Note: Students from Chestatee High School wrote letters to the editor to The Times on a number of subjects as part of a social studies class project for teacher Ernie Davis. More of their letters will appear on Monday's Opinion page.
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In recent weeks, there has been much debate against the so-called "ground zero mosque." Many people are outraged by the proposal to build a mosque near such a tragic site in American history.
What many people don't realize is the mosque isn't even all that close to the ground zero site. The Islamic center will be two streets over, close to another mosque that is four streets up from ground zero.
Though the project isn't official yet, there have been attempts to raise money to start building. The building itself will be open to anyone who wishes to come in. It will be more like a community center than an actual church-type setting. It is proposed to have a gym, swimming pool, child day care center, a bookstore and a massive prayer space. This center is being built to promote inner-community peace, not to cause problems.
I believe many people have the whole situation wrong. When growing up, we were always told the First Amendment guaranteed freedom of speech, assembly and religion. As an American, I've grown up knowing this was true. I didn't have to fear being punished for my beliefs, whether it be about religion or morals.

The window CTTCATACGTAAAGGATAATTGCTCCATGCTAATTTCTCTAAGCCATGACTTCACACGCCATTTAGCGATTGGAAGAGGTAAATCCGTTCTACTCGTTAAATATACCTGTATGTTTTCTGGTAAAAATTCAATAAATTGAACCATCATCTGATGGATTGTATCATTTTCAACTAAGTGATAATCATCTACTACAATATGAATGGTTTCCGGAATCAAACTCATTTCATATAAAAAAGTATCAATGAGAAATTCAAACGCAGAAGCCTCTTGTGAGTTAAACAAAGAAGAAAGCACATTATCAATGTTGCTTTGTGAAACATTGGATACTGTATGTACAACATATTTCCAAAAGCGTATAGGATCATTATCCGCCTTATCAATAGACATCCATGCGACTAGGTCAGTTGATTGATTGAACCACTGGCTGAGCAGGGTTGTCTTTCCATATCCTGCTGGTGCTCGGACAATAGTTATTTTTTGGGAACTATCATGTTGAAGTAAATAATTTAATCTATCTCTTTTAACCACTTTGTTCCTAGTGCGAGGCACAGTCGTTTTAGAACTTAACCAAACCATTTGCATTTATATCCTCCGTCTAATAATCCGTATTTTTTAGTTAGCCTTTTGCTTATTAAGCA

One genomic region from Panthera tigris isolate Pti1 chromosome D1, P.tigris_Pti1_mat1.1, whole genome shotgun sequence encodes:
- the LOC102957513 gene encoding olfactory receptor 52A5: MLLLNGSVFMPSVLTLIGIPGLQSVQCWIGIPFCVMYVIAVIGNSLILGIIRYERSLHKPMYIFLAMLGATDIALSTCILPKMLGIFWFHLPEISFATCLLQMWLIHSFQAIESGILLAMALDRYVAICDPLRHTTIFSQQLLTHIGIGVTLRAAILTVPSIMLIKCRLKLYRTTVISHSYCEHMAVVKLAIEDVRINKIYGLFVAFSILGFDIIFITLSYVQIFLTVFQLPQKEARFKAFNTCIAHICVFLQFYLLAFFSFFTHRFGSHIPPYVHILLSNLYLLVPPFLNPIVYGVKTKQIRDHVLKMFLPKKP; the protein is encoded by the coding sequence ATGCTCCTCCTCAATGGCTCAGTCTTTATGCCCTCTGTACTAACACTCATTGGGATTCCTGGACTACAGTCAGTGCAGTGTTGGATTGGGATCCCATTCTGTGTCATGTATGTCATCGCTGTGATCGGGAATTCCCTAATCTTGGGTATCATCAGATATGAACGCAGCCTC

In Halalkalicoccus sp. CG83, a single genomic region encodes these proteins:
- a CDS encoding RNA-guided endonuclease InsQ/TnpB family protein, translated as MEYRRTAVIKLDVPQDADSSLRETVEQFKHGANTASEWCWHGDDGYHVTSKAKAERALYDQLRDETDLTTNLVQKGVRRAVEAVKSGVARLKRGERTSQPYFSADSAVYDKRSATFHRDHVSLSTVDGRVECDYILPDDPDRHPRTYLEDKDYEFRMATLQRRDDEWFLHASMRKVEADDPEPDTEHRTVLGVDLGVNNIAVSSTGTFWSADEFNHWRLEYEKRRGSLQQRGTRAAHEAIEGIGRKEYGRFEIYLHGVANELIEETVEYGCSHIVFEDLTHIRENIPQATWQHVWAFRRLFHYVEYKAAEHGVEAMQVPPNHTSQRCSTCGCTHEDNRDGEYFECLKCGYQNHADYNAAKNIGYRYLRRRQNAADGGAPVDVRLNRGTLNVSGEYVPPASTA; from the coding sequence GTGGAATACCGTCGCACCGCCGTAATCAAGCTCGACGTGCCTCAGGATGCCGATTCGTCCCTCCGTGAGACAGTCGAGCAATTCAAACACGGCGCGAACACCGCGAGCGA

So why should peaceful Muslims, which have perhaps lived in America their whole lives, be punished for a terrorist attack that didn't come from a religion, but from an extreme terrorist group?
The biggest misconception Americans have is that all Muslims are to blame for the attacks. The Islamic religion has its own views, just as any other religion.
Terrorists aren't the only people that follow this religion. People tend to ignore the fact that women and children also would use the mosque for their own worship. There are over a million American Muslims. Why should they suffer discrimination against their religion because people are afraid of terrorist?
Imam Faisal Abdul Rauf, a much respected Muslim man, has got behind the project in New York. He has devoted himself to easing the tension between Muslims and Americans. After 9/11 Rauf did sensitivity training for the FBI.
The point of the project is not to offend Americans, "dance of the graves of those who died" or to simply be disrespectful to the families that suffered losses after such a horrific day.
The Islamic center will show that even when America gets knocked down, we still have enough sense to stick with what our founding fathers left for us. We will not profile Muslims as terrorists, we will respect them as we would respect any other religious group. That is what America is all about.